After a week and a half on pristiq (Wyeth’s new drug to ‘improve upon’ Effexor which is going generic (so Wyeth reps are no longer distributing free samples to docs … JUST A WARNING to those this applies to), I spent several hours researching this drug today and finally realized that what I am experiecing is Effexor Withdrawal Syndrome! (without the brainzaps, probably because pristiq which is actually a natural compound created by our bodies and the chemical that effexor aides in producing) is providing some assistance.

Here’s a sample, probably the best I’ve found so far from the PsychCentral Blog, and be sure to click on Carlat’s 5 main reasons NOT to take Pristiq. Crazymeds has a forum on Effexor and Pristiq well worth looking into as well.

Just a reminder for those who don’t know what Effexor withdrawal is like: major mood swings, chills, sweats, feverish, exhausted, anxious, emotive, confused, terror, headaches ….All this because I mistakenly checked the wrong box on the HIPPA form and have no coverage for meds or anything other than MM and still pay $740 per month.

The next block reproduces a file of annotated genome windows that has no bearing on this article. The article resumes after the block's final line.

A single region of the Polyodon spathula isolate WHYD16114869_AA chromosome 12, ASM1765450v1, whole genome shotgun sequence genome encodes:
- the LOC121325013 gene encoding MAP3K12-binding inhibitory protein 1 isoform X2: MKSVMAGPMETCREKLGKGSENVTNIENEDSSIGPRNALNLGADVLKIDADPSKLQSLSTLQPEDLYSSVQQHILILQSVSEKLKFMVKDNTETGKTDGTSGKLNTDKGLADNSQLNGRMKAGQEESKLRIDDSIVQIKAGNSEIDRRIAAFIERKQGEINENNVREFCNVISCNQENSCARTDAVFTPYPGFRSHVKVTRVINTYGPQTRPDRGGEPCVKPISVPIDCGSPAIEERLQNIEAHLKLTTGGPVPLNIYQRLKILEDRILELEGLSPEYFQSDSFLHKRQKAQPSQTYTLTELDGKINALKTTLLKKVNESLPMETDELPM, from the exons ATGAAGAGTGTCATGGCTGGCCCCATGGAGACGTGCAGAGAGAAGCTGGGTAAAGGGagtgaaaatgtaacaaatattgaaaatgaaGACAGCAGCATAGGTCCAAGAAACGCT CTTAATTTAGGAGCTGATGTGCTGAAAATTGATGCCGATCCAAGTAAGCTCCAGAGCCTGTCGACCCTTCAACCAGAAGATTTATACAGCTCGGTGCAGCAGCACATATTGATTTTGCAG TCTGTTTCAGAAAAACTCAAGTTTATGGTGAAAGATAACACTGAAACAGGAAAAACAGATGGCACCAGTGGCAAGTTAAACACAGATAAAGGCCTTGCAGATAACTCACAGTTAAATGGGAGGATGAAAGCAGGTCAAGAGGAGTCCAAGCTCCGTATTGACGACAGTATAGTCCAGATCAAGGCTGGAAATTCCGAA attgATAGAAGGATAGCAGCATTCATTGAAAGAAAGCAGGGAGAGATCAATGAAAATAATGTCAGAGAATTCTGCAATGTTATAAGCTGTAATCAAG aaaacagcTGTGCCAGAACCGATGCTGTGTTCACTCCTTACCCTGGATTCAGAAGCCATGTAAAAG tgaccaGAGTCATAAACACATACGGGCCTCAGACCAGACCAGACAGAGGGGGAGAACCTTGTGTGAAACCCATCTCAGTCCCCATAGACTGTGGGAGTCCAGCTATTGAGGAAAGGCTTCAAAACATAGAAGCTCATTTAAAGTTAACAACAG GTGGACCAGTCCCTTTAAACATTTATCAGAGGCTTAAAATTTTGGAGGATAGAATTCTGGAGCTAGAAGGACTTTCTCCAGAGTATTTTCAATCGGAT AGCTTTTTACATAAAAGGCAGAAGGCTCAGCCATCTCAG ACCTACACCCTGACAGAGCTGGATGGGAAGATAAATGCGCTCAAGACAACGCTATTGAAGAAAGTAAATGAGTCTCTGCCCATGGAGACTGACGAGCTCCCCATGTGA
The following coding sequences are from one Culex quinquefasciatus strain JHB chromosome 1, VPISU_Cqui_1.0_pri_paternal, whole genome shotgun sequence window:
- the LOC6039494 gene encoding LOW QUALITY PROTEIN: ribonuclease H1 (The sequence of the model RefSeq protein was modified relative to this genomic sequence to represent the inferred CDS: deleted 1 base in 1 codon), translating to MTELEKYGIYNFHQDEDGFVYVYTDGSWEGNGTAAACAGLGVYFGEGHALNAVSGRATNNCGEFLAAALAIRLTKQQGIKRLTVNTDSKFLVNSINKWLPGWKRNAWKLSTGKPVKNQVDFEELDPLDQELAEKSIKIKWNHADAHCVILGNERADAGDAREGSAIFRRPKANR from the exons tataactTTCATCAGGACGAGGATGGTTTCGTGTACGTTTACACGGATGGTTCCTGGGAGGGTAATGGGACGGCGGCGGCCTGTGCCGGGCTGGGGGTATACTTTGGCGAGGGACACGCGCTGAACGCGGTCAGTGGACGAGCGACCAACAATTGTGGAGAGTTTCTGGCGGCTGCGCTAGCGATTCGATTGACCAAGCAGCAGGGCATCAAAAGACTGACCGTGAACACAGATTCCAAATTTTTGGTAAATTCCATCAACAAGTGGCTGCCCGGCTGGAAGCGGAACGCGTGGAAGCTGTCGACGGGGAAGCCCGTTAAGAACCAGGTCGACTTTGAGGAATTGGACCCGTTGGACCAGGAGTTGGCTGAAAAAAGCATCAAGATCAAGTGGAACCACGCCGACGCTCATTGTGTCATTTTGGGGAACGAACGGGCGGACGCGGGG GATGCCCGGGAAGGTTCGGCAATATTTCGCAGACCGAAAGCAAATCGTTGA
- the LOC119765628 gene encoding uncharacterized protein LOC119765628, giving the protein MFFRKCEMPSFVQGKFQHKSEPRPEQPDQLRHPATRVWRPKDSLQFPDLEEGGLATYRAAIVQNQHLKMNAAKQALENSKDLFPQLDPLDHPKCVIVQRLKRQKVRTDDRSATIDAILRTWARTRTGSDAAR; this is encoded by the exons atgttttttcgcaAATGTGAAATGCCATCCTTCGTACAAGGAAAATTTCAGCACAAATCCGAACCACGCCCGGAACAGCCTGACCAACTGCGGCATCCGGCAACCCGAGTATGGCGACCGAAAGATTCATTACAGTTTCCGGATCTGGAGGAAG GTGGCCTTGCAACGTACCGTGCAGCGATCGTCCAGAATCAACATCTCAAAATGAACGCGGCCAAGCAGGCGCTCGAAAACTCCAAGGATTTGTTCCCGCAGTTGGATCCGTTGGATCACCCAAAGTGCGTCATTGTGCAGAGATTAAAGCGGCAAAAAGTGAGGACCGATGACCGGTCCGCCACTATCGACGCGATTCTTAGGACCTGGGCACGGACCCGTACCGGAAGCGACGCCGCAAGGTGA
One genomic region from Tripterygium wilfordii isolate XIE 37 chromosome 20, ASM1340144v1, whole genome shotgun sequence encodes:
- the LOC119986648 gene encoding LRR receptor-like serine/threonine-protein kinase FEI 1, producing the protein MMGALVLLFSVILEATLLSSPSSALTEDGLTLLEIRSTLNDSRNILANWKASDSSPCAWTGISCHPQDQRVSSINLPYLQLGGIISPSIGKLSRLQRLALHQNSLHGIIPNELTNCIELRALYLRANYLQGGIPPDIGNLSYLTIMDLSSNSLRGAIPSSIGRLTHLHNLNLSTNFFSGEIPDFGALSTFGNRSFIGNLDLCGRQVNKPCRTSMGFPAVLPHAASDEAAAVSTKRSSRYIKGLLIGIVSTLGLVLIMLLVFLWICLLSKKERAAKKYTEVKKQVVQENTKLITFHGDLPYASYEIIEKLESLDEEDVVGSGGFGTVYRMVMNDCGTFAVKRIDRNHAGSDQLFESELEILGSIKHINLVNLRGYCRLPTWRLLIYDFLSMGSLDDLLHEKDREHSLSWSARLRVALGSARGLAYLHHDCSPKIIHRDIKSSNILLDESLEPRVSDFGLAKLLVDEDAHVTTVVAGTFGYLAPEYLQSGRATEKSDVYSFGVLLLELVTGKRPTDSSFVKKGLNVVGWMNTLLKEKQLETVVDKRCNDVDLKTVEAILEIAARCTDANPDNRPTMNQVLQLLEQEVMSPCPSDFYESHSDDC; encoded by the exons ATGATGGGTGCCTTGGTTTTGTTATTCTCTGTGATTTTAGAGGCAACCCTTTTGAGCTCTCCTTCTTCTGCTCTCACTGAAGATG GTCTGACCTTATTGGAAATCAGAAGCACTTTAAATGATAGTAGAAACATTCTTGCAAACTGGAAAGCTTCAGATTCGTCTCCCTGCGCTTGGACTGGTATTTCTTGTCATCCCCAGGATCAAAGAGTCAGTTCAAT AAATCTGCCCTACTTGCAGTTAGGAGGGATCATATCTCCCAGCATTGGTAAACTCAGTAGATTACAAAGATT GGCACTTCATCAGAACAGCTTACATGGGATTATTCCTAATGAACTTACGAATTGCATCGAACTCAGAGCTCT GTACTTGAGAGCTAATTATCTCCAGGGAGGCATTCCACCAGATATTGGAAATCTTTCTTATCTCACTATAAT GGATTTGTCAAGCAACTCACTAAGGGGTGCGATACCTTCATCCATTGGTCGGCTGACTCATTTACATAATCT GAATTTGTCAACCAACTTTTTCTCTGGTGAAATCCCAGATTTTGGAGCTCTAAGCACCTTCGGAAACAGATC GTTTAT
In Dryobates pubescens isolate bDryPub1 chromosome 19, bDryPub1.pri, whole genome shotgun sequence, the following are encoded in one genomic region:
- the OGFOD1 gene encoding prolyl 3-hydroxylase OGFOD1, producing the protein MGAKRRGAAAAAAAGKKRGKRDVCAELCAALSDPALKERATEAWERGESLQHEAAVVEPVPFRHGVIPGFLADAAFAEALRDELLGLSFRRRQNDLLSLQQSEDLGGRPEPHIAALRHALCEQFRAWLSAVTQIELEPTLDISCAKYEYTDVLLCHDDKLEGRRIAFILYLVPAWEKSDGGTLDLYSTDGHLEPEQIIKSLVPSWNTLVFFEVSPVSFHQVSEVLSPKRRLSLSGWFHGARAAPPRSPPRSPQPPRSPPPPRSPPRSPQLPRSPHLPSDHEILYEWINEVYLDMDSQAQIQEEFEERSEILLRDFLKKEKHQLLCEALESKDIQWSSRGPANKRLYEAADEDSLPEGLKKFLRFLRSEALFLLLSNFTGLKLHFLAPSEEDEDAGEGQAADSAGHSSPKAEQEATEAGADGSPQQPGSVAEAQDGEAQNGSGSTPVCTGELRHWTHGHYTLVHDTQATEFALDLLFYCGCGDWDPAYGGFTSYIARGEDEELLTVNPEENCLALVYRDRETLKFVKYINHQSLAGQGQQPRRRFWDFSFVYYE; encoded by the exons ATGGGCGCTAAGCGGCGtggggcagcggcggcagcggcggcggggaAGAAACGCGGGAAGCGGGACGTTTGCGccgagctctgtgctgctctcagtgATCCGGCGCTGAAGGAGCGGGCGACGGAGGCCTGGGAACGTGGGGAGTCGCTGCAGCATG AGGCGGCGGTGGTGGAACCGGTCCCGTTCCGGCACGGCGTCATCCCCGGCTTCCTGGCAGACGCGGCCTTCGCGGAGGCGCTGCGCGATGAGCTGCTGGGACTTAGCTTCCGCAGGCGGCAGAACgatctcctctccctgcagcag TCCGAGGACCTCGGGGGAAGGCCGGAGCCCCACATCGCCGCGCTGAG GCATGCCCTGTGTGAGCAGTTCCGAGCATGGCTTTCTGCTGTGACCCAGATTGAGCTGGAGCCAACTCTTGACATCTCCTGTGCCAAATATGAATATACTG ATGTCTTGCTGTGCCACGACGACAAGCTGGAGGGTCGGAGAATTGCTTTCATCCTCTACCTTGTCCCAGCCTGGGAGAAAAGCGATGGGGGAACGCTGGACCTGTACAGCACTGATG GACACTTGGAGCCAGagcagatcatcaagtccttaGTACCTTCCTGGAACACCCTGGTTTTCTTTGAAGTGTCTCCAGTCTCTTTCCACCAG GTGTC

Don’t you just love these guys? Don’t you?
Here’s the official site

And here’s Wyeth’s analysis of withdrawl syndrome obtained from downloadable directions to health care practitioners.

<there>have been spontaneous reports of adverse events
occurring upon discontinuation of these drugs, particularly when abrupt, including the following:
dysphoric mood, irritability, agitation, dizziness, sensory disturbances (e.g., paresthesia, such as
electric shock sensations), anxiety, confusion, headache, lethargy, emotional lability, insomnia,
hypomania, tinnitus, and seizures.

Also just found this description of Serotonin Syndrome which explains why you would have to stop Effexor before starting pristiq… altho some docs are mixing the two until the pristiq starts working effectively …


Wyeth, based in Madison, N.J., said net income declined 6% to $1.12 billion, or 83 cents a share, from $1.20 billion, or 87 cents, a year earlier. Results for the latest quarter included charges of $110.5 million related to Wyeth’s cost-cutting program, which includes the elimination of about 6% of its work force so far.

Sales rose 5% to $5.9 billion, with virtually all of the gain coming from the weak dollar. Wyeth’s biggest product, the antidepressant Effexor, had sales of $1.02 billion, up 5%.

Wyeth executives indicated their focus won’t be solely on prescription drugs. The company plans to build up its nonpharmaceutical business, which includes consumer health care, nutritional and animal-health products. WSJ July 24.

Psychotic vs. Nonpsychotic Depression